'Floating oasis' rooftop garden plan for Hong Kong's Central Market scrapped
Hong Kong’s historic Central Market will not get its "floating oasis" after all
A rooftop garden in the former Central Market - the main feature from the original design chosen after public consultation - has been scrapped in the newest plans, the Urban Renewal Authority announced yesterday.
The original design, known as the Urban Floating Oasis, will no longer have a "floating oasis", as the authority cited structural issues, costs trebling and the time factor for the change.
But the new "simplified design" will not be put to public consultation and the decision also goes against the planning intent set out in the outline zoning plan, which stated that "a minimum of 1,000 square metres of public open space, mainly in the form of a roof garden, should be provided within the site".
"The original design was chosen by the public, yet four years later [the authority] just decides on their own to scrap it. This isn't a decision to be made by the board behind closed doors," said Ivan Ho Man-yiu from the Hong Kong Institute of Architects.
The original design would cost an estimated HK$1.5 billion now, which authority chairman Victor So Hing-woh said was money that could be put to better use elsewhere.
This simplified version will cost HK$600 million - excluding land premium, which the authority hopes can be waived.
While the URA claimed the elevated costs to be a reason for altering the plan, the authority actually recorded a recurrent surplus of HK$1.1 billion in the past fiscal year.
"Can the public really not afford the extra HK$1 billion? The cross-border railway plan is over-budget by HK$10 billion in comparison … for the public's use in a prime urban area, this price is perhaps worth paying," said Ho. "Ultimately, this is a management decision."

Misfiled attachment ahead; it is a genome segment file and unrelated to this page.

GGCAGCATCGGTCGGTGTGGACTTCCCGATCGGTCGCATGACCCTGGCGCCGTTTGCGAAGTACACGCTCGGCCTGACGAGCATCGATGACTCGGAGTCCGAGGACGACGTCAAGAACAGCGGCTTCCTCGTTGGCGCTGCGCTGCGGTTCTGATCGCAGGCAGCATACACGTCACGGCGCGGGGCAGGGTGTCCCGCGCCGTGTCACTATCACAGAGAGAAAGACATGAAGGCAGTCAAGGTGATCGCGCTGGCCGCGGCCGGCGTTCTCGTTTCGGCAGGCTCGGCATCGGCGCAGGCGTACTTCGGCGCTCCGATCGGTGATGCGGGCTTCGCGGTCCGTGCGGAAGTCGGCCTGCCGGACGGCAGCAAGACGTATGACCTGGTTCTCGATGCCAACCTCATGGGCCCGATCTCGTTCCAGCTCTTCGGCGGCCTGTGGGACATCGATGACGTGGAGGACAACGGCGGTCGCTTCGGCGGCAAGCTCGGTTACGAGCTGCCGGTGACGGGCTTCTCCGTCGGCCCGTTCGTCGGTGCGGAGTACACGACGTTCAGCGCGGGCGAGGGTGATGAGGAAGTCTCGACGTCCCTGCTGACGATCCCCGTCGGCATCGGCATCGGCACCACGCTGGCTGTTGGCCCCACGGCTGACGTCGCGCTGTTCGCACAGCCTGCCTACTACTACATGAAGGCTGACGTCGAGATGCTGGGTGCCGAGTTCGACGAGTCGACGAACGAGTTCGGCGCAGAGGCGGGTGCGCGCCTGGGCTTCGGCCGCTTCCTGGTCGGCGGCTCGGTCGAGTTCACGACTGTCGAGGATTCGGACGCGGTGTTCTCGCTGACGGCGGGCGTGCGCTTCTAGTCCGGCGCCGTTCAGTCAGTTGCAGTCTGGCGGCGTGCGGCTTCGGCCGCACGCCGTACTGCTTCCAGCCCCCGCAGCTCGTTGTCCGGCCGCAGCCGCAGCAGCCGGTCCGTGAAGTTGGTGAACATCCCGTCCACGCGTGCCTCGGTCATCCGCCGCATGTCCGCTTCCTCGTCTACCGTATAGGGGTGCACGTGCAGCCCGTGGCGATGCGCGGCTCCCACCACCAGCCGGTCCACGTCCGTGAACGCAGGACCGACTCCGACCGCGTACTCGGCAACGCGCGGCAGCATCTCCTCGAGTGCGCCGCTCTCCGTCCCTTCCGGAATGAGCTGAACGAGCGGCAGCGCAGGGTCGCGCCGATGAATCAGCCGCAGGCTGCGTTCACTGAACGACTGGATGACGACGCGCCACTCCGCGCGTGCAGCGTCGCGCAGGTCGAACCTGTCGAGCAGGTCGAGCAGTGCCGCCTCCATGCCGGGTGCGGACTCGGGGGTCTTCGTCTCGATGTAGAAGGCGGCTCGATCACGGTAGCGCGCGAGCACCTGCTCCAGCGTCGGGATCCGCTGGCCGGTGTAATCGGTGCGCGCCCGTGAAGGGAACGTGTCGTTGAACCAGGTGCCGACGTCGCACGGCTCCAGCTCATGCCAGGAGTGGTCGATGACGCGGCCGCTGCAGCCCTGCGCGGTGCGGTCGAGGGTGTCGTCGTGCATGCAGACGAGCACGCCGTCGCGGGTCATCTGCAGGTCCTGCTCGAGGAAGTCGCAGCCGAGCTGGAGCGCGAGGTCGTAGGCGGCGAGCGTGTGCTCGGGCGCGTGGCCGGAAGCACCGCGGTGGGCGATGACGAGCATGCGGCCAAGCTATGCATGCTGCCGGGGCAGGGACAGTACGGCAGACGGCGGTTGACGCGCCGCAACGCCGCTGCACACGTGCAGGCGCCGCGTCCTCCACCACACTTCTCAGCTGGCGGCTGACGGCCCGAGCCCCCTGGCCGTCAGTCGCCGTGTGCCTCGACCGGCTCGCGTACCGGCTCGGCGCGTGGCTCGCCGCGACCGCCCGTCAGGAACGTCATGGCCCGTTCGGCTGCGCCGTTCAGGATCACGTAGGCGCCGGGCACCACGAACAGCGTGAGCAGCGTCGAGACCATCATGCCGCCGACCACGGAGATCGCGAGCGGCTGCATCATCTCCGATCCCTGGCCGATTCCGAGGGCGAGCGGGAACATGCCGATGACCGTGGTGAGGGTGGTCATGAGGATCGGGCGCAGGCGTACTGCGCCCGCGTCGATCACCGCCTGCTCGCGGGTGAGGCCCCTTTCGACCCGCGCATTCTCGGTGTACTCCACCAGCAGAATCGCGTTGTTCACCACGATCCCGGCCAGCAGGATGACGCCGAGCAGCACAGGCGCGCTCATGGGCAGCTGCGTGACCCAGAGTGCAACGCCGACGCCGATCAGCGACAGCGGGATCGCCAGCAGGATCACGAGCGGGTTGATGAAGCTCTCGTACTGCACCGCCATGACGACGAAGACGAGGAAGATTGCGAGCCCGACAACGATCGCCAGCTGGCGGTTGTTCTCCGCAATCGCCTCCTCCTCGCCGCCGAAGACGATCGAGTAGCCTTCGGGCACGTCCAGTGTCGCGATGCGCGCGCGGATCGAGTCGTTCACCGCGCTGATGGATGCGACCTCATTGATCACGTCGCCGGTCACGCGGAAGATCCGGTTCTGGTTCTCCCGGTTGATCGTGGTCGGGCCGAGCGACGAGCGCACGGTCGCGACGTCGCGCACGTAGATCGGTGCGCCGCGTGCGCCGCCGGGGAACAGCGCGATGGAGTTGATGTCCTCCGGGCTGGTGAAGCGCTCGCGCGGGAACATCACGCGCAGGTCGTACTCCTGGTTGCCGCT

URA managing director Daniel Lam Chun admitted that the HK$500 million budget drawn up in 2009 was "a wrong estimation from the outset".
"We didn't have concrete details of the site, nor did we know its structural condition when we made [the estimate]," he said of the project that was originally slated to be completed in 2017.
So compared the plans to a Rolls Royce and a Honda.
"When you ask me whether I like a Honda or a Rolls Royce, I'll prefer [a] Rolls Royce, because I don't have to pay for it. But when you want to have something very practical, you must have a Honda ... I'm not saying the past [consultation] exercise was not properly done ... [but] we have to make a sensible choice [in the end]," he said.
Apart from the garden, the revised project will also lose a basement.
The public space remains at 1,000 square metres, though the amount of commercial space would be reduced, Lam said. The plan will have to pass through the Town Planning Board, and hopefully be ready by 2020.
"The Urban Renewal Authority has walked too many wrong roads and wasted the public's time, money and space," said Central district councillor Ted Hui Chi-fung.
Central Market timeline
1939 Central Market of Bauhaus style built
2003 Market vacated
2009 Former development chief Carrie Lam Cheng Yuet-ngor, now chief secretary, announces conservation plan of HK$500 million.
2011 Judicial review launched by Turbo Top, a Hutchison Whampoa subsidiary, on whether a retail scheme for Cheung Kong Center in Central affects nearby projects including the Central Market plan.
2013 A concern group launches a judicial review against the floating design, which increases the market’s height.
2014 Court rejects concern group’s judicial review. Buildings Department approves building plan for the project.
April 2015 Urban Renewal Authority says cost has increased to HK$1.5 billion. Land premium negotiation between the authority and Lands Department stalls.
Sep 2015 Authority announces a simplified design that costs HK$600 million.